As a style and fashion enthusiast, I have always been drawn to the real stories and behind-the-scenes look at how everything comes together. As a stylist I am truly in awe of how fashion empires, whether it be a publication, a design house, or a photographer, came to be, run their daily operations, and how they plan on expanding and innovating for the future.
Check out my list below of 5 films every fashion lover should watch and let us know what your favorite is or what you are most excited to watch! Do you have any other must-watch fashion films on your list?
The September Issue
The September Issue takes us behind the scenes of the American offices for the fashion magazine, Vogue, and right into Anna Wintour’s daily duties, for an up close and personal look at the making of, you guessed it: The September Issue. The 2007 issue was the largest in Vogue’s history at the time, with 820 pages.
“There is something about fashion that can make people very nervous.” – Anna Wintour.
See the trailer for The September Issue here.
Coco Before Chanel
Based on the early life of Coco Chanel, born Gabrielle Chanel, Coco Before Chanel tells the true story of rags to riches, from an orphanage to the heights of the fashion world.
“Fashion is not something that exists in dresses only. Fashion is in the sky, in the street, fashion has to do with ideas, the way we live, what is happening.” ― Coco Chanel
See the trailer for Coco Before Chanel here.
Iris gives us an intimate look into the life of fashion icon, Iris Apfel. From 1950 – 1992, Iris and her husband took part in interior design renovations for 9 Presidents; during this time of international travel and design is when Iris rose to fame in the fashion world as a true icon for her daring and carefree style, which she continues to this day at 94 years old.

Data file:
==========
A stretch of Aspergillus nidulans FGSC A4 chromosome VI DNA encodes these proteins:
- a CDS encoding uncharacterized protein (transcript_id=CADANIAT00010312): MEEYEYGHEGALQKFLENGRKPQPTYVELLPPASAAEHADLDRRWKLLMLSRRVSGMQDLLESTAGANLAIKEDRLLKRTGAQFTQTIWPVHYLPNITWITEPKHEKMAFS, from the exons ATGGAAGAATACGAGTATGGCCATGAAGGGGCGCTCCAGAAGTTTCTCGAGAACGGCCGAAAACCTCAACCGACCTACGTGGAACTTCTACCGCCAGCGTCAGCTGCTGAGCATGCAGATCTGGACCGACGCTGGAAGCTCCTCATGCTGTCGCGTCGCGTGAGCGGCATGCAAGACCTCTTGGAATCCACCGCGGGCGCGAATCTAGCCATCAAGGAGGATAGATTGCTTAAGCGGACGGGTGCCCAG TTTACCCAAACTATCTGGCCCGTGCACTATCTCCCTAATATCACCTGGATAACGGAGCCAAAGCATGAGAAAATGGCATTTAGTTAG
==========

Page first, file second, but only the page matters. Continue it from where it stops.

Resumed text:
“There’s no how-to road map to style. It’s about self-expression and, above all, attitude.” – Iris Apfel.
See the trailer for Iris here.
Bill Cunningham New York
Bill Cunningham has been a fashion photographer for The New York Times since 1978 and has revolutionized what we now know as “street style”. Before bloggers or Instagram, Bill Cunningham was using his keen eye to discover and shed light on fashionistas, celebrities, socialites, and new designers. Bill is currently 87 years young and is still photographing in New York for The Times.
“The wider world perceives fashion as frivolity that should be done away with. The point is that fashion is the armor to survive the reality of everyday life. I don’t think you can do away with it. It would be like doing away with civilization.” – Bill Cunningham
See the trailer for Bill Cunningham New York here.
The True Cost
The True Cost explores the world of fashion and the impact it has on people and the planet, focusing on the effect of “fast fashion”. Fast fashion is a heavy note that we do not typically highlight in the world of fashion; more importantly the working and negative environmental conditions of factories. Go behind the scenes of the biggest fashion companies and learn more about how to support and be a part of the change for the better we are on the verge of.
“I believe these clothes are produced by our blood. I want the [factory owners] to be aware and look out for us, so that no more mothers lose their kids like that.” – Shima Akhter, a Bangladeshi factory worker in the film.
See the trailer for The True Cost here.
Fashion is used to express oneself and often gives insight, whether consciously or not, to where our lives are. Jenn Rogien, the costume designer for the Emmy award-winning HBO show Girls, has the difficult job of curating a wardrobe that tells a story about the characters as the script itself does. If you’ve been watching Girls since the first season, you may have noticed the style evolution each character has gone through as their lives have changed.
Hannah (Lena Dunham) is known as being a mess from the very first episode of the series, arguably going through the longest quarter-life crisis a twenty-something can have. The show is rounding out its fifth season, and we’ve seen Hannah evolve professionally and romantically. Her wardrobe has gone from ill-fitting and unflattering with haphazard mixed prints, to a cleaner but still quirky look that often incorporates an academic, somewhat preppy twist.